5 Opportunities For The Week Ahead

Published in Investing on 3 August 2012

Next week brings interims from some exciting sectors.

Next week is again dominated by interim results from companies on the FTSE 100 (UKX) and other FTSE indices, and we'll get feedback from some important sectors.

Some of those are, in my opinion, undervalued (with a long-term view, of course), so here's a handful that I think warrant some investigation, and you might like to take a look at them before their figures are revealed.

Morgan Sindall

I've liked Morgan Sindall (LSE: MGNS), which reports its interims on Monday, for a while, and I think the construction firm with a speciality in regeneration is trading at a bargain price now.

It's still a tough market, but 2011 full-year results looked promising, and though current economic problems are holding back the business, especially with government spending being cut back, forecasts for Morgan Sindall are solid.

We have two effectively flat years expected, but at the current price of 668p, the shares are on a forward price-to-earnings ratio (P/E) of a mere 8.7 for this year, falling to 8.3 next year. And there are dividends forecast of 6.2% and 6.3% respectively, which should be almost twice covered.

I'm expecting Monday's report to tell us of an uncertain second half due to challenging economic conditions, and I wouldn't be surprised if the shares should fall back a little -- but watch out for what I think is a good bargain.

Greggs

Interims from Greggs (LSE: GRG) on Tuesday should signal a further progression in the high-street baker's dividend policy. Greggs has an enviable record of beating the FTSE 100 in terms of annual payouts for the past five years, and if forecasts are accurate, this year will be no exception.

May's interim update told us that overall sales were up 4.3%, though like-for-like trading was down 1.8%. But on the current price of 509p, forecasts still put dividend yields at 3.9% and 4.3% this year and next. They should be twice covered by earnings, and certainly do not look risky at this stage.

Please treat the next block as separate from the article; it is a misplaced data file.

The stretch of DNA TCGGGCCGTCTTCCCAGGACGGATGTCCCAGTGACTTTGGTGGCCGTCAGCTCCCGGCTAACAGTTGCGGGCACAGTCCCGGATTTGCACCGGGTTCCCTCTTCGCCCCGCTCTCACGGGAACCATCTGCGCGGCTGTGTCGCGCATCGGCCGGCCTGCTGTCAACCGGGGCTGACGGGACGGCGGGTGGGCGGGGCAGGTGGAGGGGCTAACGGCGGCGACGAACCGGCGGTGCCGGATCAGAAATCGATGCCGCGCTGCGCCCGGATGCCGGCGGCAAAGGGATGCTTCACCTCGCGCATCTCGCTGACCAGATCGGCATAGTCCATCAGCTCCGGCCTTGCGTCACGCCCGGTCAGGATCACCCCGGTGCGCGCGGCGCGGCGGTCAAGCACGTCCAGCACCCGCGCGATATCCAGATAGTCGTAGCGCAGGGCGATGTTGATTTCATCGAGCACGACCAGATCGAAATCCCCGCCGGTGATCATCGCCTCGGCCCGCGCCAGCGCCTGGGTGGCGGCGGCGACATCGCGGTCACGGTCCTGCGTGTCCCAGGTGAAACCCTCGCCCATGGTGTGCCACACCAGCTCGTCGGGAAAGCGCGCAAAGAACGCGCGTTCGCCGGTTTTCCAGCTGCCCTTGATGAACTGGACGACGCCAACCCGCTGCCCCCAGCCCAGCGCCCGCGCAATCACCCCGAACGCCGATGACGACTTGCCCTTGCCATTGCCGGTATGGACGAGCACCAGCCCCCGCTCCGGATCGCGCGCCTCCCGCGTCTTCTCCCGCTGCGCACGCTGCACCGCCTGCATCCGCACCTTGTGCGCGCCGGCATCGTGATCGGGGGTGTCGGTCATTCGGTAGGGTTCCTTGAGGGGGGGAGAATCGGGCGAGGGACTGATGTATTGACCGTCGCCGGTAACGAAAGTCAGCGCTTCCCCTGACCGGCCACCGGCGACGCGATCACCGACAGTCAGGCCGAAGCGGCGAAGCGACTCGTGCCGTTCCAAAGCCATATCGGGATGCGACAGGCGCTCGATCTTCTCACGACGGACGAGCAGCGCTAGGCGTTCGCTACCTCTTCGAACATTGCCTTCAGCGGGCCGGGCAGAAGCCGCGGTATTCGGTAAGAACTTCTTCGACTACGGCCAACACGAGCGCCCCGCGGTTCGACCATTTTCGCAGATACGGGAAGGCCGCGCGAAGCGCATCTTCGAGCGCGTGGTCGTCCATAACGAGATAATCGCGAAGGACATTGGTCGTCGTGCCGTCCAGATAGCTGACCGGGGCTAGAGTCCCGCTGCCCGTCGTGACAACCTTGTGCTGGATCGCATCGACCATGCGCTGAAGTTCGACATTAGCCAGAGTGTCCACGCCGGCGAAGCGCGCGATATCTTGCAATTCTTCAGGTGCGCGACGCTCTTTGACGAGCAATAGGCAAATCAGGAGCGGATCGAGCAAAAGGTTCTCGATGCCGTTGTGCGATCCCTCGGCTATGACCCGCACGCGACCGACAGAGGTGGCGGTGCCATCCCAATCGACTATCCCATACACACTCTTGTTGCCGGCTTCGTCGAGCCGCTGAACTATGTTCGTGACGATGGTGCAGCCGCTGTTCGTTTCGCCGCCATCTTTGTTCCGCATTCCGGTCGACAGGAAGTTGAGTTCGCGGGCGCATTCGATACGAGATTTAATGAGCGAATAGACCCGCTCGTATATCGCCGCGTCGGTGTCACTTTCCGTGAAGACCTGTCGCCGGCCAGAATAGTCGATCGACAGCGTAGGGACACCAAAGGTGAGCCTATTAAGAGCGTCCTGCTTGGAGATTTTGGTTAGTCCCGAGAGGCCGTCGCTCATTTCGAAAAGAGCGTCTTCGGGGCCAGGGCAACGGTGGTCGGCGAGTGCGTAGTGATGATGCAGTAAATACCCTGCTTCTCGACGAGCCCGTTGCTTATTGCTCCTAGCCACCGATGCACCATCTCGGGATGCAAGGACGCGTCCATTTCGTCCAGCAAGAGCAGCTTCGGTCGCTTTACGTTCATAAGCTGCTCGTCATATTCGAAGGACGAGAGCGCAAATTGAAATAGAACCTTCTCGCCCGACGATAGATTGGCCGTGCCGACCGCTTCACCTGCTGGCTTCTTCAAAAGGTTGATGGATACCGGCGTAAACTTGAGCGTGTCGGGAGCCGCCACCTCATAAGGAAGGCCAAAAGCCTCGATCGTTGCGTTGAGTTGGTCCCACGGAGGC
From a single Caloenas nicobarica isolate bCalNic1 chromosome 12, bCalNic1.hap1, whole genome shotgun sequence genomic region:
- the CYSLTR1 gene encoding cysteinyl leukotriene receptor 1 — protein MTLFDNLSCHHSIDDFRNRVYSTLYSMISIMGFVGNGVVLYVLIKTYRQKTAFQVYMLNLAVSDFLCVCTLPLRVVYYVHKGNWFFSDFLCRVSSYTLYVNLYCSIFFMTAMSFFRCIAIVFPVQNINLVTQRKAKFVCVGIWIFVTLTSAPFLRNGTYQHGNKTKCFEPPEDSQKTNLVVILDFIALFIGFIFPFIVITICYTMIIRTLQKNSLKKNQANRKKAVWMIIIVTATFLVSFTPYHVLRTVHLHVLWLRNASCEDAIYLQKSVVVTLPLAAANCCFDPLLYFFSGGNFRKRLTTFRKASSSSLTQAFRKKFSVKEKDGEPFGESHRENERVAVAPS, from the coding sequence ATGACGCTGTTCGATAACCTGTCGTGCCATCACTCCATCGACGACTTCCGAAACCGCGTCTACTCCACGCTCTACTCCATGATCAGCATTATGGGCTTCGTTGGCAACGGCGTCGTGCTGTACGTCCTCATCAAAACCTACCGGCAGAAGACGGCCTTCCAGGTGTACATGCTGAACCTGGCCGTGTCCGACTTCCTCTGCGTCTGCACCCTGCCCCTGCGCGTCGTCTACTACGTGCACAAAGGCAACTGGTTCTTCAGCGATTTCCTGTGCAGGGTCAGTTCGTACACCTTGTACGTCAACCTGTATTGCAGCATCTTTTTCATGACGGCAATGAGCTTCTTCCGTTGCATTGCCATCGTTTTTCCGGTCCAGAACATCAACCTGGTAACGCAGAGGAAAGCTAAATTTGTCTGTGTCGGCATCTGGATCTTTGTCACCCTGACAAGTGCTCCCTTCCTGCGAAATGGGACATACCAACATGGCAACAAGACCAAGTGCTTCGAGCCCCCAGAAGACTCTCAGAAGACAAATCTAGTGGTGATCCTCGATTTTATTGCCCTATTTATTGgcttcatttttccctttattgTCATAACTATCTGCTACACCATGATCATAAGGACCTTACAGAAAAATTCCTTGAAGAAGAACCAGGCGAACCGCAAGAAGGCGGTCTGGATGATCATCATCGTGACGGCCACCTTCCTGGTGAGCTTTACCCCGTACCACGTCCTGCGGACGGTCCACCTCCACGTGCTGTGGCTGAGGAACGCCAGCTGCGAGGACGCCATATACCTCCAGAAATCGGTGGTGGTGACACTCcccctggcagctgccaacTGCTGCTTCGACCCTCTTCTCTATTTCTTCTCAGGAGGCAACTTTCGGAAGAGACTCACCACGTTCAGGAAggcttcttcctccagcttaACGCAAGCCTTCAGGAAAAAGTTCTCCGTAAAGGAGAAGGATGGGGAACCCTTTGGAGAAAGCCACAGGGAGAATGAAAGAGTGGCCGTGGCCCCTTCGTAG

Premier Foods

Premier Foods (LSE: PFD) has ben struggling, with net debt of £1bn on its books at its last year end, and the shares have lost around 60% in the past few months to stand at 68p today.

The firm's recovery strategy is to concentrate on its core brands and dispose of non-core ones, and we saw news of that this week when it announced it had sold off its pickles division to Japan's Mizkan for £41m, saying goodbye to Sarson's, Hayward's, Dufrais and other brands. The firm will now focus on brands like Hovis and Oxo.

But that £41m won't make much of a dent in its debt, so plans to tackle that and progress with the turnaround plan are what we should be looking for -- even the current forward P/E of only 2.3 isn't necessarily cheap under such debt pressure.

Rio Tinto/Xstrata

This choice is miners in general, as we have Xstrata (LSE: XTA) reporting on Tuesday, and Rio Tinto (LSE: RIO) on Wednesday, and they're both victims of the slump in demand for metals and minerals, with fears that Chinese demand is set to fall further as its economic growth falters.

But with Rio on 3,000p and Xstrata on 868p, both miners' shares have looked like they might be perking up a bit of late. And forecasts do look attractive.

Analysts are expecting a fall in earnings this year, but a recovery back to current levels for 2013. There are also decent dividends expected for the next two year-ends -- 3.2% and 3.7% for Xstrata, and 3.6% and 3.8% for Rio Tinto.

Analysts' tips are also heavy on the "buy" side for both, with an almost exclusive "strong buy" rating for Rio Tinto. Analysts' tips are often not worth much, but in this case I'm with them -- I see great bargains across the sector.

Amec

We have several engineering firms reporting interims next week, with aerospace and defence engineers Meggitt (LSE: MGGT) on Tuesday and Cobham (LSE: COB) on Wednesday, and I'll be interested to hear how the sector as a whole is going -- it's another of those that's looking good value to me.

But I'm particularly interested in figures from oil and gas equipment engineer and consultant Amec (LSE: AMEC), due on Thursday. Amec shares have climbed about 20% in the past couple of months, to 1,127p, but that comes after an earlier climb to similar levels commenced in January but fell back.